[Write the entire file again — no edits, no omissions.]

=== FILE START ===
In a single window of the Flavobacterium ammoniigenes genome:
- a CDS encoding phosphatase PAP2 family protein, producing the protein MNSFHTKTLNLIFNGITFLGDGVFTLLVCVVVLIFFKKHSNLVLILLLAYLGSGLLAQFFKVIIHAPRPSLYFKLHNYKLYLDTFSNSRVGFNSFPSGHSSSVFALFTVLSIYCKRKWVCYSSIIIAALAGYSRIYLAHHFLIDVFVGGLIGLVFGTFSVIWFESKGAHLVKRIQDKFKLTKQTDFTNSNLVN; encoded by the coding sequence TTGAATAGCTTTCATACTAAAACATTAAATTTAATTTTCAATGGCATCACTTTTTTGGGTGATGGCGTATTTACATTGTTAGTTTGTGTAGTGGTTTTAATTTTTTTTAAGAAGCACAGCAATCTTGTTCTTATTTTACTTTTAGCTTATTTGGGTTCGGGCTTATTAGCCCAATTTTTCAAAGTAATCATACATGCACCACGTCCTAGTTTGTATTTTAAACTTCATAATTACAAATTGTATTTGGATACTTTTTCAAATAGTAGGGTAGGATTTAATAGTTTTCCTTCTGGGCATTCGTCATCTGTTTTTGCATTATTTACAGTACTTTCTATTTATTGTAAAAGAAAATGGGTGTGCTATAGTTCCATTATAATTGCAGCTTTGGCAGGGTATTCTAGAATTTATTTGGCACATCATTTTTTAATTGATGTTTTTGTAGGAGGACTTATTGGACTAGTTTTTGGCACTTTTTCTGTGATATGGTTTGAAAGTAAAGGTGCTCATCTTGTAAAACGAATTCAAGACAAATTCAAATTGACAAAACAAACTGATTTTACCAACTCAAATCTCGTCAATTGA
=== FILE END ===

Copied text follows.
In a single window of the Flavobacterium ammoniigenes genome:
- a CDS encoding phosphatase PAP2 family protein, producing the protein MNSFHTKTLNLIFNGITFLGDGVFTLLVCVVVLIFFKKHSNLVLILLLAYLGSGLLAQFFKVIIHAPRPSLYFKLHNYKLYLDTFSNSRVGFNSFPSGHSSSVFALFTVLSIYCKRKWVCYSSIIIAALAGYSRIYLAHHFLIDVFVGGLIGLVFGTFSVIWFESKGAHLVKRIQDKFKLTKQTDFTNSNLVN; encoded by the coding sequence TTGAATAGCTTTCATACTAAAACATTAAATTTAATTTTCAATGGCATCACTTTTTTGGGTGATGGCGTATTTACATTGTTAGTTTGTGTAGTGGTTTTAATTTTTTTTAAGAAGCACAGCAATCTTGTTCTTATTTTACTTTTAGCTTATTTGGGTTCGGGCTTATTAGCCCAATTTTTCAAAGTAATCATACATGCACCACGTCCTAGTTTGTATTTTAAACTTCATAATTACAAATTGTATTTGGATACTTTTTCAAATAGTAGGGTAGGATTTAATAGTTTTCCTTCTGGGCATTCGTCATCTGTTTTTGCATTATTTACAGTACTTTCTATTTATTGTAAAAGAAAATGGGTGTGCTATAGTTCCATTATAATTGCAGCTTTGGCAGGGTATTCTAGAATTTATTTGGCACATCATTTTTTAATTGATGTTTTTGTAGGAGGACTTATTGGACTAGTTTTTGGCACTTTTTCTGTGATATGGTTTGAAAGTAAAGGTGCTCATCTTGTAAAACGAATTCAAGACAAATTCAAATTGACAAAACAAACTGATTTTACCAACTCAAATCTCGTCAATTGA